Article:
Facing Climate Change

By Rev. Steven Toyoshima

What would we do if Waikiki beach disappeared? Where would we live if places like Southern California were submerged by rising sea levels caused by climate change? How can we survive heat waves and weather disasters stoked by rising ocean temperatures?

These are my thoughts since the United Nations published a report on climate change recently . The world is heating up and we’re feeling the effects. The past few summers saw record temperatures, devastating wildfires and massive floods around the world.

Before the pandemic, I joined a book club sponsored by the Hawaii Association of International Buddhists and we read “Ecodharma” by David Loy, a professor of comparative religions and Zen Buddhist teacher. He often writes about socially active Buddhism. His book discusses how to look at and approach the gigantic issue of climate disaster from a Buddhist perspective.

Like a first step in Alcoholics Anonymous, the starting point is recognizing there’s a problem and we human beings are responsible. Vast sums of money were spent on campaigns devised to convince us otherwise, saying environmental damage is minimal and reducing consumption of natural resources is too expensive or risky.

Human beings utilize natural resources to eat, work and play—essentially to live. This was true since humans first walked the earth. Advancements in technology make possible extracting these resources faster than ever. The world has become a global economy, harvesting resources not just for local use, but for sale worldwide.

In “Ecodharma,” Professor Loy gives an example how worldwide demand for tuna used for sushi and sashimi put bluefin tuna in danger of extinction. Instead of trying to reduce consumption, changing eating habits, or developing sustainable farming, companies began stockpiling frozen tuna in giant freezers in hopes of profiting when global supply tightens.

Humans live with a mind of entitlement, thinking we’re masters of the Earth and may do whatever we want. This egotistical view sees ourselves and Nature as separate.

Much like clinging to the idea of staying healthy and young forever, humans seem to think our society will grow and prosper forever. The reality of life is that human civilization is more fragile than we think.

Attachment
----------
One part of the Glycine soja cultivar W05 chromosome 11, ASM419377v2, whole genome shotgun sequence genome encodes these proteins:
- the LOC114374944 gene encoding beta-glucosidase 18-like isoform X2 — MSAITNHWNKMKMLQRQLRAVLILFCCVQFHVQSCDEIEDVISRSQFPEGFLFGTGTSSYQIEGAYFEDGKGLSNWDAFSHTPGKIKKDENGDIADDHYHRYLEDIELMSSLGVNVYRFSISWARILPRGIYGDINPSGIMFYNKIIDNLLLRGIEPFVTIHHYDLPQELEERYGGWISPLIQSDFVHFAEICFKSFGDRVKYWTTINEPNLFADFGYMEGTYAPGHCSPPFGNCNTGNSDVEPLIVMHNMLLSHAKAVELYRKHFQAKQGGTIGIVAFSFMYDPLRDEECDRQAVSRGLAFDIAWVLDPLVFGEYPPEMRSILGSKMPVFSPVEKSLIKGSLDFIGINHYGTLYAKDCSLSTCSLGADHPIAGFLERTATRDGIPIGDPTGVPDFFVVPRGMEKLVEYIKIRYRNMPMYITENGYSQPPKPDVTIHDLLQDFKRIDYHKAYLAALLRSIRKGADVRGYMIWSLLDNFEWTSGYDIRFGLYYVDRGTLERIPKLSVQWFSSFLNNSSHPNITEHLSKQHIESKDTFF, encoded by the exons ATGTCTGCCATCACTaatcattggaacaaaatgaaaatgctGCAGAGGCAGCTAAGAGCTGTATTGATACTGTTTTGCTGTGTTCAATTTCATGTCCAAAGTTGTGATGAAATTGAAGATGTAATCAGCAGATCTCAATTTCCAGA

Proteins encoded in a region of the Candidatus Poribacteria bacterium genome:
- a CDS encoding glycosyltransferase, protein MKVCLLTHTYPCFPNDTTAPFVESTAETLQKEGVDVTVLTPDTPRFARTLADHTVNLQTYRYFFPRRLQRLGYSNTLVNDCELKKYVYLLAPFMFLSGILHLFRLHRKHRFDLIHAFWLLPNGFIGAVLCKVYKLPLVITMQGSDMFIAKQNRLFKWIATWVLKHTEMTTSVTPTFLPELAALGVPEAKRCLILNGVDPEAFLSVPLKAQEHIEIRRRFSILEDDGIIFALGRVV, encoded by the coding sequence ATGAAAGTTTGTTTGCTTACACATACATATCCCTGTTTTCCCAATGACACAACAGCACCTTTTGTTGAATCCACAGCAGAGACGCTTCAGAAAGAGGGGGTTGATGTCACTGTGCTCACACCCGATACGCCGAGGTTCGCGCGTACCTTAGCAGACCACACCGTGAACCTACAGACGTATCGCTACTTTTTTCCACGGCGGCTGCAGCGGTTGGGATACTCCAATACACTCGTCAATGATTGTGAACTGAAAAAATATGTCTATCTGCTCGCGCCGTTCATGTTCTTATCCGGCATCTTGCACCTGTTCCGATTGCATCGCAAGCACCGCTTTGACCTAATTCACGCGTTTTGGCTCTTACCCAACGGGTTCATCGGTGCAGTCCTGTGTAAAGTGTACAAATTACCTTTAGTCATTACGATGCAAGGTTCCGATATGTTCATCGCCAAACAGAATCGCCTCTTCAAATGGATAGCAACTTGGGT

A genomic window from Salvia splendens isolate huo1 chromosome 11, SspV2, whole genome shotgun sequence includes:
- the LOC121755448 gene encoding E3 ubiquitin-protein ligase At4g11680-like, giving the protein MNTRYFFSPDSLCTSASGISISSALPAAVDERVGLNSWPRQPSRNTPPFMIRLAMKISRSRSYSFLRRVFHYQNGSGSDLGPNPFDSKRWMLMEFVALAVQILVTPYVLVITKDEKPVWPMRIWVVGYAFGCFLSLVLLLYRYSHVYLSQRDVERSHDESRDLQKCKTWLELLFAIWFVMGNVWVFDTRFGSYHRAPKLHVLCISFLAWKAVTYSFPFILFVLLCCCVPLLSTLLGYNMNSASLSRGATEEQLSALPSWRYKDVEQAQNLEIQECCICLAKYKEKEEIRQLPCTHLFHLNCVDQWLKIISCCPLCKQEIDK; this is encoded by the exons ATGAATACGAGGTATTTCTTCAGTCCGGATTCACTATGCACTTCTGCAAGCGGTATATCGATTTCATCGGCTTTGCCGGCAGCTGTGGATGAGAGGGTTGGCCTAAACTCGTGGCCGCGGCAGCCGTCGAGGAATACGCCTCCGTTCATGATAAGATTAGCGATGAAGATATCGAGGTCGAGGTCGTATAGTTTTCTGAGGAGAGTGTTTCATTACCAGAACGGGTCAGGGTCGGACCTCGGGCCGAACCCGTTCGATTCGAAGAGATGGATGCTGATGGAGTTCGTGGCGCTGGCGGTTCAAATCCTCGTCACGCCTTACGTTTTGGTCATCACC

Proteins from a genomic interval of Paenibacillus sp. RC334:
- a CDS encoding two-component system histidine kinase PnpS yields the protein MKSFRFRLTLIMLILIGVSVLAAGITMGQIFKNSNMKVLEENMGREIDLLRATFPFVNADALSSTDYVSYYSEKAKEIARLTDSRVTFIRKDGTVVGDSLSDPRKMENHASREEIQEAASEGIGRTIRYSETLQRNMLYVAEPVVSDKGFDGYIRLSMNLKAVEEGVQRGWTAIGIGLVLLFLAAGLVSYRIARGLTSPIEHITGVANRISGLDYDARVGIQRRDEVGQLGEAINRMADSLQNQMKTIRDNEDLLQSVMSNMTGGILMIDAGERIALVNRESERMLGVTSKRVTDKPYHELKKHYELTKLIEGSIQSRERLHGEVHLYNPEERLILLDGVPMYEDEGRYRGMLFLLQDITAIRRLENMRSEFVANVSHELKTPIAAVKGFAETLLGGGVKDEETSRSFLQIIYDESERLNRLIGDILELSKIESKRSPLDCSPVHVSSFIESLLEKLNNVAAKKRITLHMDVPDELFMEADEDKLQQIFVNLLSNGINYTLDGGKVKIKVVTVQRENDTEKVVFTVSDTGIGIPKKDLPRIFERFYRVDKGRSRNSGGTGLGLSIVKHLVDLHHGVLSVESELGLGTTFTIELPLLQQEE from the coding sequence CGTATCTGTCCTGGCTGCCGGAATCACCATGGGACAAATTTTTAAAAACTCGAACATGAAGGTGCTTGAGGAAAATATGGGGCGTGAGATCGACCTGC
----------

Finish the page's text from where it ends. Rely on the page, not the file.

The Buddha didn’t talk about Climate Change but he did talk about interdependence and the relationship all sentient beings have to each other and their surroundings. Life exists on this planet due to countless interconnected living beings, both visible and invisible.

We all live in a delicate balance, dependent on each other to survive. Animals and plants we consume to survive, water we need to drink, and air we breathe, all are harmed and destroyed by pollution we create and resources we hoard.

The Amida Sutra, a primary sutra studied in Jodo Shinshu Buddhism, uses a metaphor of a two-headed bird for the dangers of our self-centeredness while living in an interconnected world. Like these two-headed birds, we share the same body (the earth) with all other living beings. If we kill these other living beings, we essentially are killing ourselves. If we destroy the environment in pursuit of economic gain, we as a species also will be destroyed.

The UN report makes clear climate change is an urgent crisis requiring us to change the way we consume, power our machines and live. But first we must change the way we think about the environment and our relationship to it. After all, we live in a world of interdependence, and that means we are part of a larger ecosystem. Understanding means taking personal responsibility, changing our behavior and working towards change. Otherwise, we’ll see a world where Waikiki beach vanishes beneath the waves.

-Rev. Toyoshima is a minister at Higashi Hongwanji Mission of Hawaii in Honolulu.

-Image credit: Honpa Hongwanji Hawaii Betsuin temple